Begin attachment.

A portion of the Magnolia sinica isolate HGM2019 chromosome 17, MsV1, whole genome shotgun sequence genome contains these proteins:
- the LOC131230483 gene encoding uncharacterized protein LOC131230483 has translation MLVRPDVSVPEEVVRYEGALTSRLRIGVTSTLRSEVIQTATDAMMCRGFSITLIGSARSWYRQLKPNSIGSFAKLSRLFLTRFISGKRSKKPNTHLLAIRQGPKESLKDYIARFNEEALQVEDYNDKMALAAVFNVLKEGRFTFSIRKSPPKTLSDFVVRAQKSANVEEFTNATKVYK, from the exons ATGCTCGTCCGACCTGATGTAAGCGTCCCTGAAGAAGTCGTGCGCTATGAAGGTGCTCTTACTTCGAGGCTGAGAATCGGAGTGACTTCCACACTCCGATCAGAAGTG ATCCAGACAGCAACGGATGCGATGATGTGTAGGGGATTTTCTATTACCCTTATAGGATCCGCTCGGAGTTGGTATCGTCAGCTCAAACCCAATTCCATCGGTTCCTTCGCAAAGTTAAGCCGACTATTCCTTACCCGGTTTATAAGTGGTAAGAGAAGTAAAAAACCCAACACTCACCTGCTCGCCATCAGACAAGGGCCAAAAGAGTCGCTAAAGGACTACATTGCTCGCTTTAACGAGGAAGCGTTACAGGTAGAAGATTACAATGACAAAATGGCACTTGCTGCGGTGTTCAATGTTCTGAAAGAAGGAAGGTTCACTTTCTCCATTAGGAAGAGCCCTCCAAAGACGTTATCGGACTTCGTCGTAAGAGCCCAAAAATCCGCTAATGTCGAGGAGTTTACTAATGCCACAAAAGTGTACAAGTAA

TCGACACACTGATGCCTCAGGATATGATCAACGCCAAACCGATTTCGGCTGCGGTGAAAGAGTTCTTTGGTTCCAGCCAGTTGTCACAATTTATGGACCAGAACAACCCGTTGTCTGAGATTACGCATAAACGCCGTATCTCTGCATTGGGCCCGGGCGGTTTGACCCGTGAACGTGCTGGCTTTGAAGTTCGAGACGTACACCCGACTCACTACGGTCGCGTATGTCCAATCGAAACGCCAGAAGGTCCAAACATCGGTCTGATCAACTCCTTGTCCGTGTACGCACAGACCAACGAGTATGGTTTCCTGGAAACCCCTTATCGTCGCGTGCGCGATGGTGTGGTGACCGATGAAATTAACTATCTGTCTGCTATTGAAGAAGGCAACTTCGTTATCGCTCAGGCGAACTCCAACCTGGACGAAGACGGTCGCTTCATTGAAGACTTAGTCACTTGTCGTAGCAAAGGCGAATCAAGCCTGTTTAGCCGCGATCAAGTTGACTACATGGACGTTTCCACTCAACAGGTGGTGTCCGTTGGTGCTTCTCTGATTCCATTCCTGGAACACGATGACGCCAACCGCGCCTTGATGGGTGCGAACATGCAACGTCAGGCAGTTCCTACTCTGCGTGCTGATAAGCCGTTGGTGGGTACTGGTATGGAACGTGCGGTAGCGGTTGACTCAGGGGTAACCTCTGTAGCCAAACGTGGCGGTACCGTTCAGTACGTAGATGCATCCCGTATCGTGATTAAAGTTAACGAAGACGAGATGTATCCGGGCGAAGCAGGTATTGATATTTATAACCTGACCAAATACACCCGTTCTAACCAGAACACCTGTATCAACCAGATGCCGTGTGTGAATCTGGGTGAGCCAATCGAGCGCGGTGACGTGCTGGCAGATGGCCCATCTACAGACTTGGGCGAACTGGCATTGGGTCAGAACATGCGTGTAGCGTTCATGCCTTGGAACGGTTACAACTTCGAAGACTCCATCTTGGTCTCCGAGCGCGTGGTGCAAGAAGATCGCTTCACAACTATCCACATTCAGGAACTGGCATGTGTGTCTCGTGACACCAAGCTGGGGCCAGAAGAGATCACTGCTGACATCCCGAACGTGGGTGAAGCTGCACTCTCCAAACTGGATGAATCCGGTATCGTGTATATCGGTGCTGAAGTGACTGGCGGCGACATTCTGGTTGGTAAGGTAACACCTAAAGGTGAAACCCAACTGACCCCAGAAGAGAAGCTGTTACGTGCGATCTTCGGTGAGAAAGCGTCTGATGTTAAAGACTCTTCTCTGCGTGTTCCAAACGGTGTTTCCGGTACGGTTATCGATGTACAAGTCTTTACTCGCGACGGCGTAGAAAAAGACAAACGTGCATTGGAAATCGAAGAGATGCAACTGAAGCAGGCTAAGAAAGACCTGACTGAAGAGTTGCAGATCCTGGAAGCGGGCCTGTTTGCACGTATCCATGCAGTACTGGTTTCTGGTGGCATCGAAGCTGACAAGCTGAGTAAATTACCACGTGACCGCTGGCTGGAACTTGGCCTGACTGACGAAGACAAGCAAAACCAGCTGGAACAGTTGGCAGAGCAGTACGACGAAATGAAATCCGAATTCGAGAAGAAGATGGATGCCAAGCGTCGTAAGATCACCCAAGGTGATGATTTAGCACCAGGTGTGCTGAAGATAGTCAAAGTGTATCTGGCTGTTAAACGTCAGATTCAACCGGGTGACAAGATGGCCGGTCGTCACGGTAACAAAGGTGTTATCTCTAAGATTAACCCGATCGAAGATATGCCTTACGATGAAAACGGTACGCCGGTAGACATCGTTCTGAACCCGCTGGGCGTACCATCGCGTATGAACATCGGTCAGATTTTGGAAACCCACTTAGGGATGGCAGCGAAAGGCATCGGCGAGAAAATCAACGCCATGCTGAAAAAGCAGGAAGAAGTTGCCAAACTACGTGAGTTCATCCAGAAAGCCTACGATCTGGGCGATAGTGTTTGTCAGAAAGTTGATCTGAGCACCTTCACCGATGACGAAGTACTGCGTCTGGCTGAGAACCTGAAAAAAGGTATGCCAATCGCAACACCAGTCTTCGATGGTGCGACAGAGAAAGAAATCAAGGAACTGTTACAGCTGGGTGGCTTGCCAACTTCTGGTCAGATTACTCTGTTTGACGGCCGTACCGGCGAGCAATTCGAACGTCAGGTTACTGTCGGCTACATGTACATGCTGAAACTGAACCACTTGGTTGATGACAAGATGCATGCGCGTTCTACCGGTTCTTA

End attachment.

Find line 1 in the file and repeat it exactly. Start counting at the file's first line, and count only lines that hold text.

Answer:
A portion of the Magnolia sinica isolate HGM2019 chromosome 17, MsV1, whole genome shotgun sequence genome contains these proteins: